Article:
Thursday 19 July 2018

Open Letter to the Barnet Council Policy and Resources Committee

The Barnet Eye has today sent the following open letter to all members of the Barnet Council Policy and Resources committee, ahead of tonights meeting, where the future of Barnet Council's relationship with Capita will be discussed. This communication is being sent to the following Councillors. 

Councillor Richard CorneliusChairmanExpected
Councillor Daniel Thomas BA (Hons)Vice-ChairmanExpected
Councillor Dean Cohen BSc (Hons)Committee MemberExpected
Councillor Anthony Finn BSc (Econ) FCACommittee MemberExpected
Councillor Ross HoustonCommittee MemberExpected
Councillor David LongstaffCommittee MemberExpected
Councillor Kath McGuirkCommittee MemberExpected
Councillor Arjun MittraCommittee MemberExpected
Councillor Alison MooreCommittee MemberExpected
Councillor Sachin RajputCommittee MemberExpected
Councillor Barry RawlingsCommittee MemberExpected
Councillor Peter ZinkinCommittee MemberExpected

It covers three rather different items on the agenda, all of which have huge implications for the Council and Barnet residents. Whilst the three items are seemingly unrelated, they well demonstrate the lack of joined up thinking within Barnet Council

Dear Councillor, 

I am emailing you in relation to your role as a member of the Barnet Council Policy and Resources committee. Having read the papers, there are three issues of major concern to me, that I urgently request you consider prior to the meeting and ensure that any vote you may cast is made in the best interests of Barnet residents.

1. Loan to Saracens
The Summary states the following:
"The report seeks agreement in principle to make a loan of £22.9 million to Saracens at a commercial rate for a period of 30 years to enable the construction of a new West Stand as part of their Allianz Park stadium at Copthall. It outlines the benefits of the project for the council and the wider Barnet community, and summarises the findings of a preliminary due diligence exercise. The report sets out the further due diligence and assurances required in order for the council to satisfy itself that it is prudent to make the loan. It seeks authority for the Deputy Chief Executive to oversee this work and subject to its satisfactory conclusion to enter, in consultation with Members, into a loan agreement with Saracens Ltd."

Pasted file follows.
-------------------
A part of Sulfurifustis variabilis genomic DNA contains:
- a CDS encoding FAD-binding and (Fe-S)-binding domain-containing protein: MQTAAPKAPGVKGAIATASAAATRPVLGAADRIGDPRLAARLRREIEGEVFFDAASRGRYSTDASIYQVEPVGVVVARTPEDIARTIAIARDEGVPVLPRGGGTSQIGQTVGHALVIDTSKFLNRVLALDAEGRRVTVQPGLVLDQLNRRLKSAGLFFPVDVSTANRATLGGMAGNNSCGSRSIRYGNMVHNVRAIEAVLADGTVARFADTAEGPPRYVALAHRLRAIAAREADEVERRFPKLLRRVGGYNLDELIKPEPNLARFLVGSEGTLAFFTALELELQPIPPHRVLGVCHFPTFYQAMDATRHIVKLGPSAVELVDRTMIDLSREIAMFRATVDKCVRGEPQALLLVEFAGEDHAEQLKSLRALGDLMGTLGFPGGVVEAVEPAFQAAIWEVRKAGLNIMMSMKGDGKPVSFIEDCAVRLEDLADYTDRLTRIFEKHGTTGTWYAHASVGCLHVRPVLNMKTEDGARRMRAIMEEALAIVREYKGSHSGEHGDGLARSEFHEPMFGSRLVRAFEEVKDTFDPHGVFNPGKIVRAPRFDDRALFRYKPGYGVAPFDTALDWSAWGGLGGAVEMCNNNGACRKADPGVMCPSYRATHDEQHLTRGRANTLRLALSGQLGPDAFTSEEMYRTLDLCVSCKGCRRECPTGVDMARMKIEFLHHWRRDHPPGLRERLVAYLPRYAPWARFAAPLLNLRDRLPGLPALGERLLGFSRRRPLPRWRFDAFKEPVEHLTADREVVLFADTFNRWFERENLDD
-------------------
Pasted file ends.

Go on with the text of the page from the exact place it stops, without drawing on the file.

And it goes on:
As a resident, a Council Tax payer, a Business rates payer, a local business owner and a resident of Mill Hill, I am truly alarmed at this proposal. This is not because I do not wish Saracens to build a new stand, which is a proposal I fully support, but because I do not believe that the function of a Council is to act as a bank. As a businessman, I have sought and would expect other businesses to seek loans on a commercial basis from traditional lenders.

I must ask why Saracens have not been able to secure such a loan for their project? Interest rates are competitive and I would have assumed that if there was a secure business case, then such a loan would not be difficult to obtain. This begs the question as to whether the business case is sound? Have Saracens sought finance and been refused elsewhere? Such decisions are based on the risk profile of the proposal. 

The papers give some clue as to why a commercial loan has not been forthcoming. They note:

 Saracens made an operating loss of £2.73m in 2016/17.
 The loss has been declining over recent years, and the club has a clear business plan to move to a profit position. The assumptions in the business plan are reasonable.
 At the time of writing the due diligence report, the club had total net liabilities of £45.1m in the form of intercompany loans. The club has since confirmed that these were restructured as at 30 June 2018 to leave the club in a position of having net positive assets. This will be verified during the next stage of due diligence.